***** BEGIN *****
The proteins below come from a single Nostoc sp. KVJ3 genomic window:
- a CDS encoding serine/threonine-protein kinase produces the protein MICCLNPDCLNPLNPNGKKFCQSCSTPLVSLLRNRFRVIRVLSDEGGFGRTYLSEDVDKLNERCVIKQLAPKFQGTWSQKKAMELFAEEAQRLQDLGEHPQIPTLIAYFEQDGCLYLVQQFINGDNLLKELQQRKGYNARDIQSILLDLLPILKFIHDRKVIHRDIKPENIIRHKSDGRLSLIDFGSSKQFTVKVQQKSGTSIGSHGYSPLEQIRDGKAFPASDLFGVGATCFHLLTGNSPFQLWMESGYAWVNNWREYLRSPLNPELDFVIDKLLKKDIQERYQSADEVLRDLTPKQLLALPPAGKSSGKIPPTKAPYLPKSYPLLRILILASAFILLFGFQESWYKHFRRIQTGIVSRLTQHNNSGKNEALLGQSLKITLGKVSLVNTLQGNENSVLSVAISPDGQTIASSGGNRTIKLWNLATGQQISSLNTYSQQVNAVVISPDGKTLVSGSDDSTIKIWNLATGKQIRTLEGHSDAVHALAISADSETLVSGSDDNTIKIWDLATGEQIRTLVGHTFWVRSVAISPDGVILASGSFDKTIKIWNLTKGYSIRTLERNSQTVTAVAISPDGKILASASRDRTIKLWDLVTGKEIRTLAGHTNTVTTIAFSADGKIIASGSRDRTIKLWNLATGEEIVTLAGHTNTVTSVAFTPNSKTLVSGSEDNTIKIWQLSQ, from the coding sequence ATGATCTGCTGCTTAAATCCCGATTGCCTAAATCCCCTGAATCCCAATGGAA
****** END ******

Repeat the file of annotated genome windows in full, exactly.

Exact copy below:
The proteins below come from a single Nostoc sp. KVJ3 genomic window:
- a CDS encoding serine/threonine-protein kinase produces the protein MICCLNPDCLNPLNPNGKKFCQSCSTPLVSLLRNRFRVIRVLSDEGGFGRTYLSEDVDKLNERCVIKQLAPKFQGTWSQKKAMELFAEEAQRLQDLGEHPQIPTLIAYFEQDGCLYLVQQFINGDNLLKELQQRKGYNARDIQSILLDLLPILKFIHDRKVIHRDIKPENIIRHKSDGRLSLIDFGSSKQFTVKVQQKSGTSIGSHGYSPLEQIRDGKAFPASDLFGVGATCFHLLTGNSPFQLWMESGYAWVNNWREYLRSPLNPELDFVIDKLLKKDIQERYQSADEVLRDLTPKQLLALPPAGKSSGKIPPTKAPYLPKSYPLLRILILASAFILLFGFQESWYKHFRRIQTGIVSRLTQHNNSGKNEALLGQSLKITLGKVSLVNTLQGNENSVLSVAISPDGQTIASSGGNRTIKLWNLATGQQISSLNTYSQQVNAVVISPDGKTLVSGSDDSTIKIWNLATGKQIRTLEGHSDAVHALAISADSETLVSGSDDNTIKIWDLATGEQIRTLVGHTFWVRSVAISPDGVILASGSFDKTIKIWNLTKGYSIRTLERNSQTVTAVAISPDGKILASASRDRTIKLWDLVTGKEIRTLAGHTNTVTTIAFSADGKIIASGSRDRTIKLWNLATGEEIVTLAGHTNTVTSVAFTPNSKTLVSGSEDNTIKIWQLSQ, from the coding sequence ATGATCTGCTGCTTAAATCCCGATTGCCTAAATCCCCTGAATCCCAATGGAA